Food and drink

Winter Stew

As we’re in the merciless grip of the worst snow for 45 years it’s definitely time to break out the big guns. Winter stews, casseroles, anything that takes a few hours of cooking with lots of big flavours, root vegetables and plenty of leftovers.

My winter stew is a continual work in progress. It’s a bit different every time I make it but essentially has beef, carrots, parsnips, neeps (swede) and usually tatties (excluded this time) cooked in stock for 2 hours. I left the spuds out on this occasion as I put a huge amount of root veg in and figured it would be enough without the extra carbs, plus I’d added a load of mushrooms to bulk it up some more.

A good glug of alcohol, to deglaze the pan after browning the ingredients and add some more muscle to the stock is a good idea as well. I’m running low on beer and red wine at the moment but still had a bottle of Innis & Gunn to hand from my recent birthday haul, so that is poured in with the stock (some of it may have been diverted into my mouth on the way in).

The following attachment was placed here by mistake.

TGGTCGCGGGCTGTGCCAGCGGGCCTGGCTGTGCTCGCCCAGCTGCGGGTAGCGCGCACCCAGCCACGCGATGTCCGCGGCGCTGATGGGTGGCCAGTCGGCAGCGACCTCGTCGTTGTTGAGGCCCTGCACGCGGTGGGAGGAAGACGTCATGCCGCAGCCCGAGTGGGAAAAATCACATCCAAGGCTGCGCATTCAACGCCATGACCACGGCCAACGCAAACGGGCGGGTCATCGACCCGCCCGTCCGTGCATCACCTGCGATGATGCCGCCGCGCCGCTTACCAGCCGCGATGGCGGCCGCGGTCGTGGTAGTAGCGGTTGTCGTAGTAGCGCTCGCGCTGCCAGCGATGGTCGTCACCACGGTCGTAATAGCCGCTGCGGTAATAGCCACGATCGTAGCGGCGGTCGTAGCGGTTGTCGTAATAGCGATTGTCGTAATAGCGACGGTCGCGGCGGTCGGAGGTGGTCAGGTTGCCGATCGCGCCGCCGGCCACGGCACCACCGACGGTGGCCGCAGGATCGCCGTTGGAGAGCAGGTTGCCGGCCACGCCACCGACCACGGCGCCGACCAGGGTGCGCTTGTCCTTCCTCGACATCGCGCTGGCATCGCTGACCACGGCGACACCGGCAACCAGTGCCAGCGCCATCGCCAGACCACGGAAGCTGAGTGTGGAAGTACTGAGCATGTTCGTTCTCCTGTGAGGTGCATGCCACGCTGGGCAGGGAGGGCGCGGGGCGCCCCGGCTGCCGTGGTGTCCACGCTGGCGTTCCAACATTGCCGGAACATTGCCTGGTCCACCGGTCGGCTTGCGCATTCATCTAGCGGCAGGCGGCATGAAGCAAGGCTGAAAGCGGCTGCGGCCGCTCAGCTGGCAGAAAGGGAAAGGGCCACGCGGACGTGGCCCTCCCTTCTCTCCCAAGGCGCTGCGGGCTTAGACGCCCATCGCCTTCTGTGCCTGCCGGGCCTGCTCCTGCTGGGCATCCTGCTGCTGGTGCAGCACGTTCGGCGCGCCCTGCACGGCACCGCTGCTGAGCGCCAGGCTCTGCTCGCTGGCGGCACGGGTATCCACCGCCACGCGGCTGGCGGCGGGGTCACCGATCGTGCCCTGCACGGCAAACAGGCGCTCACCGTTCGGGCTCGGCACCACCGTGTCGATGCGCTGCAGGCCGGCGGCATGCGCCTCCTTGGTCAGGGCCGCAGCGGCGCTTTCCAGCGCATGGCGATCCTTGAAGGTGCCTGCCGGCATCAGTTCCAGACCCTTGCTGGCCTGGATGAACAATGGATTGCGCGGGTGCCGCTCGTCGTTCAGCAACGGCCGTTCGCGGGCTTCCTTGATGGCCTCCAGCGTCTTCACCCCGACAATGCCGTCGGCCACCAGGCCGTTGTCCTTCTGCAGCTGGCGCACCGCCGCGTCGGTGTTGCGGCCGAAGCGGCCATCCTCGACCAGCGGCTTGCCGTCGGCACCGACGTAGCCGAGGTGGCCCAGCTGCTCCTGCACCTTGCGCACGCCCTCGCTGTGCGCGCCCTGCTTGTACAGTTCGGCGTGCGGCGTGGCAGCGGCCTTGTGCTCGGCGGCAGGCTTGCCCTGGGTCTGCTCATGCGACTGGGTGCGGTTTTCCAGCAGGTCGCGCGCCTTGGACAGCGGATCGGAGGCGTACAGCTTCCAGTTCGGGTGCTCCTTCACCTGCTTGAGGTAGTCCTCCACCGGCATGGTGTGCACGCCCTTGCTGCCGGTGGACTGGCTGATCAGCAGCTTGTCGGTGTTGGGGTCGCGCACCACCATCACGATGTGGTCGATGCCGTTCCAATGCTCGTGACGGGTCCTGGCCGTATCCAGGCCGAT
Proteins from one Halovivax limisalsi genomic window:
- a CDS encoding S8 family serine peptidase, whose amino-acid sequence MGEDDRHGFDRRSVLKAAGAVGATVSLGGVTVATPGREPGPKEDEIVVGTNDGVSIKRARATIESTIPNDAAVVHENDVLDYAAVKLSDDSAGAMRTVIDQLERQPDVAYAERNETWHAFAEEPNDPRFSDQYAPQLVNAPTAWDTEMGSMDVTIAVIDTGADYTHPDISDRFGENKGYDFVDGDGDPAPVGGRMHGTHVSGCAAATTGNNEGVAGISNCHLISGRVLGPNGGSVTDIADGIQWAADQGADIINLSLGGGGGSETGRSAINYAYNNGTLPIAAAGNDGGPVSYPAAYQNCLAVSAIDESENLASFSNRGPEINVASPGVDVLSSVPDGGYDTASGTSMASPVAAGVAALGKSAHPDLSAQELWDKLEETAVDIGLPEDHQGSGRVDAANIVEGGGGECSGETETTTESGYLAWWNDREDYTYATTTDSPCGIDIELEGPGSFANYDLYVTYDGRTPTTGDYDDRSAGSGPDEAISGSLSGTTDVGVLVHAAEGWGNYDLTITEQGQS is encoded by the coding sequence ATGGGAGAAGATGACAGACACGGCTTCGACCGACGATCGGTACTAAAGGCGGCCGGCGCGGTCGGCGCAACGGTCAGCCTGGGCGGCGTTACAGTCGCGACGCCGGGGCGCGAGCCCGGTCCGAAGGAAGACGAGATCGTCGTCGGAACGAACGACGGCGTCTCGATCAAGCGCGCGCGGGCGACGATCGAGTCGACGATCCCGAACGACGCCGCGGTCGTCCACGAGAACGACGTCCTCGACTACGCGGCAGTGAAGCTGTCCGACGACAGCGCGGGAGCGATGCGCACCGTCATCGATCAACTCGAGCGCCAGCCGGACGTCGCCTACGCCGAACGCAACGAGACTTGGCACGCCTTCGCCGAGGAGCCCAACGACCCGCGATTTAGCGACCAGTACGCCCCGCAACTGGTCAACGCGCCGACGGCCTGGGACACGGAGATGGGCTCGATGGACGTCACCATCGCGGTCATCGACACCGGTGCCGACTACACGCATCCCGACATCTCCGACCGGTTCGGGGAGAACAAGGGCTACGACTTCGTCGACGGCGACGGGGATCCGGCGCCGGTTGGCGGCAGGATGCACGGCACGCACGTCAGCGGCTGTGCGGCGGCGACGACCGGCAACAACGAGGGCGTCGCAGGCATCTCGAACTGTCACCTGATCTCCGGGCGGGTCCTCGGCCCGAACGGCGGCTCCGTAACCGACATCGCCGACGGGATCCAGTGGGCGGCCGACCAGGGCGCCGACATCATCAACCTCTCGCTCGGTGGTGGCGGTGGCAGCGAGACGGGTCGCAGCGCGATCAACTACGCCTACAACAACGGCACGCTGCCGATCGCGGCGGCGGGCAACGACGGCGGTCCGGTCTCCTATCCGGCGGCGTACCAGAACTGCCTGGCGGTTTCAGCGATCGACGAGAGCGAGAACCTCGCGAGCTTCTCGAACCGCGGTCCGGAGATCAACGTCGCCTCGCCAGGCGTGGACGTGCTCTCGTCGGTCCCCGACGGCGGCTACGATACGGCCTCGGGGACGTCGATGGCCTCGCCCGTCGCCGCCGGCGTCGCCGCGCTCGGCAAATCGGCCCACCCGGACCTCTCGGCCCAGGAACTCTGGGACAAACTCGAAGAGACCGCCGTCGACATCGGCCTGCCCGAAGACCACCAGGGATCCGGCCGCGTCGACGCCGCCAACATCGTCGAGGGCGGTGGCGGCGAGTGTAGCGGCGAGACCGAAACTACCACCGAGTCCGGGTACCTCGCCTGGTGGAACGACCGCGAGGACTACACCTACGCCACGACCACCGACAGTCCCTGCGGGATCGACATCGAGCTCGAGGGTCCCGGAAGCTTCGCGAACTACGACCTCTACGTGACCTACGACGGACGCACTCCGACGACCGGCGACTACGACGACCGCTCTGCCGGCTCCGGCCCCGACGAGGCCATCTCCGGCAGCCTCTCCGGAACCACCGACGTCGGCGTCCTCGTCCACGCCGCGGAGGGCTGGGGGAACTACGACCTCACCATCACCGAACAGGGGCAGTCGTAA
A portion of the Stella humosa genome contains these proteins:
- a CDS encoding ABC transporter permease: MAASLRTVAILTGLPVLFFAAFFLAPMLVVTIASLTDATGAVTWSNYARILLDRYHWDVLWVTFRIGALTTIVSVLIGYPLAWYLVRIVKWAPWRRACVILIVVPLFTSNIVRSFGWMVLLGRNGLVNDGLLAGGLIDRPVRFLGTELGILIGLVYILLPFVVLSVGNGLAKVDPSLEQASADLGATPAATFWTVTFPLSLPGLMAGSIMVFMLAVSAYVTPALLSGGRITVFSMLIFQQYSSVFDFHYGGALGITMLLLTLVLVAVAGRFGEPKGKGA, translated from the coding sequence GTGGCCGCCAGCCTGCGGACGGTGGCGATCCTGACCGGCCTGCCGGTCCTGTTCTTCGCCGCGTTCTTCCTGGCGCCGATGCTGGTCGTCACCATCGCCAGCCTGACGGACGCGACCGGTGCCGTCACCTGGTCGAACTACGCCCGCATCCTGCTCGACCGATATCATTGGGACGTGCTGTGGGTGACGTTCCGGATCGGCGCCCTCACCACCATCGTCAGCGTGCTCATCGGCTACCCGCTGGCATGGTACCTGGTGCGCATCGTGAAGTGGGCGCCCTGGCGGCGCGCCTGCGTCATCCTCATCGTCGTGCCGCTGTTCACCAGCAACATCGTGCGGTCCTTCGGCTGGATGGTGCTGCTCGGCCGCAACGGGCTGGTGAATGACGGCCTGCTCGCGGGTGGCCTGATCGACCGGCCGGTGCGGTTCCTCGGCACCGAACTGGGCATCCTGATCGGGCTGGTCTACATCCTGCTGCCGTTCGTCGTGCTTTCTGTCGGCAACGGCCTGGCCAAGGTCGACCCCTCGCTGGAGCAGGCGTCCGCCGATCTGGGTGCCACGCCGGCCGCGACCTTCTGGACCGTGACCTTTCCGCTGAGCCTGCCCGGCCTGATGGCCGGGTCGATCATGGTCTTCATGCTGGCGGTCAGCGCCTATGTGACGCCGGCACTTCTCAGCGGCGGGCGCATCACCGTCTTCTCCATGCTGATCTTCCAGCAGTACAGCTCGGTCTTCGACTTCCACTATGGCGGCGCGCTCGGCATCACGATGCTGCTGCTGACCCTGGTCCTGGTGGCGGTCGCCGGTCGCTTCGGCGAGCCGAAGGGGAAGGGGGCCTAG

Cook it as a stew on the hob or in a large casserole dish for a couple of hours until the sauce is thick and the beef is tender.

It’s a warming dish guaranteed to fill you up on a cold winters night. Great fuel for shovelling the snow out of your driveway!

Serves 4-6

1 large onion, chopped
500g diced beef
3 carrots
3 parsnips
1 neep
Chestnut mushrooms
500ml beef stock
1 bottle strong dark beer
Bay leaf
Parsley, chopped
Plain flower seasoned with paprika, salt and pepper

Pre-heat the oven to 180 degrees C.
Peel and chop the veg. Set it to one side in a casserole dish.
Gently fry the onions in some oil until soft and starting to brown. Add to the casserole dish.
Coat the beef in the seasoned flour and brown in the frying pan with some oil. Once the beef has some colour on it add it to the casserole as well.
Finally brown the mushrooms and throw them in with the rest of the veg and meat.
Deglaze the pan with most of the beer, let it simmer for a bit to develop the flavour then pour it into the dish.
Drink the rest of the beer.
Add the stock, some seasoning, bay leaf and stir everything together.
Cover the casserole dish and place in the onion for a couple of hours, checking it occasionally to give it a stir and test seasoning.
Once the sauce is thick and the meat is tender serve it up with some buttered bread and freeze the leftovers for more cold nights to come!

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